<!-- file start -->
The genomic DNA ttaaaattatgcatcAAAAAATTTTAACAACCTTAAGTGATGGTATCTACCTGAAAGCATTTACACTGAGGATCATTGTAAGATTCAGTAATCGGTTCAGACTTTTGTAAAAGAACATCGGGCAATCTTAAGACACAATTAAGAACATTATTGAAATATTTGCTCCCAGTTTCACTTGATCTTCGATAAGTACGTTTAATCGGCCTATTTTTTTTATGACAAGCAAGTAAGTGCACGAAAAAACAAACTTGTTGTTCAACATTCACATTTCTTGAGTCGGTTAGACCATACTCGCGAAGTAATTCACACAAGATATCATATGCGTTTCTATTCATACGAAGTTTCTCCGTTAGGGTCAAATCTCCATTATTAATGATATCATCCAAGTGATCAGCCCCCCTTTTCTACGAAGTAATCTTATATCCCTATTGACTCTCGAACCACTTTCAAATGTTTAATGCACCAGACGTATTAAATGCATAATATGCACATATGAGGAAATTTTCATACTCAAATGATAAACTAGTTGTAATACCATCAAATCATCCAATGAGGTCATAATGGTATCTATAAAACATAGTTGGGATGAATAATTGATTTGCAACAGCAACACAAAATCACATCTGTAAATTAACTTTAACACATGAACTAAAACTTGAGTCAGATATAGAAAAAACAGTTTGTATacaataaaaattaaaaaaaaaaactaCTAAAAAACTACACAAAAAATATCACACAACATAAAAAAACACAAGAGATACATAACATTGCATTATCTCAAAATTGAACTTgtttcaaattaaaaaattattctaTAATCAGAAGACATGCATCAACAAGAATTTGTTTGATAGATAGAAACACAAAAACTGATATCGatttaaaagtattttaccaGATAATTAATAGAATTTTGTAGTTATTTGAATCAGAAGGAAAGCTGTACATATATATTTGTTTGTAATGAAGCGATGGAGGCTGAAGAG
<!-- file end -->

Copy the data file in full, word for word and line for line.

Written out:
The genomic DNA ttaaaattatgcatcAAAAAATTTTAACAACCTTAAGTGATGGTATCTACCTGAAAGCATTTACACTGAGGATCATTGTAAGATTCAGTAATCGGTTCAGACTTTTGTAAAAGAACATCGGGCAATCTTAAGACACAATTAAGAACATTATTGAAATATTTGCTCCCAGTTTCACTTGATCTTCGATAAGTACGTTTAATCGGCCTATTTTTTTTATGACAAGCAAGTAAGTGCACGAAAAAACAAACTTGTTGTTCAACATTCACATTTCTTGAGTCGGTTAGACCATACTCGCGAAGTAATTCACACAAGATATCATATGCGTTTCTATTCATACGAAGTTTCTCCGTTAGGGTCAAATCTCCATTATTAATGATATCATCCAAGTGATCAGCCCCCCTTTTCTACGAAGTAATCTTATATCCCTATTGACTCTCGAACCACTTTCAAATGTTTAATGCACCAGACGTATTAAATGCATAATATGCACATATGAGGAAATTTTCATACTCAAATGATAAACTAGTTGTAATACCATCAAATCATCCAATGAGGTCATAATGGTATCTATAAAACATAGTTGGGATGAATAATTGATTTGCAACAGCAACACAAAATCACATCTGTAAATTAACTTTAACACATGAACTAAAACTTGAGTCAGATATAGAAAAAACAGTTTGTATacaataaaaattaaaaaaaaaaactaCTAAAAAACTACACAAAAAATATCACACAACATAAAAAAACACAAGAGATACATAACATTGCATTATCTCAAAATTGAACTTgtttcaaattaaaaaattattctaTAATCAGAAGACATGCATCAACAAGAATTTGTTTGATAGATAGAAACACAAAAACTGATATCGatttaaaagtattttaccaGATAATTAATAGAATTTTGTAGTTATTTGAATCAGAAGGAAAGCTGTACATATATATTTGTTTGTAATGAAGCGATGGAGGCTGAAGAG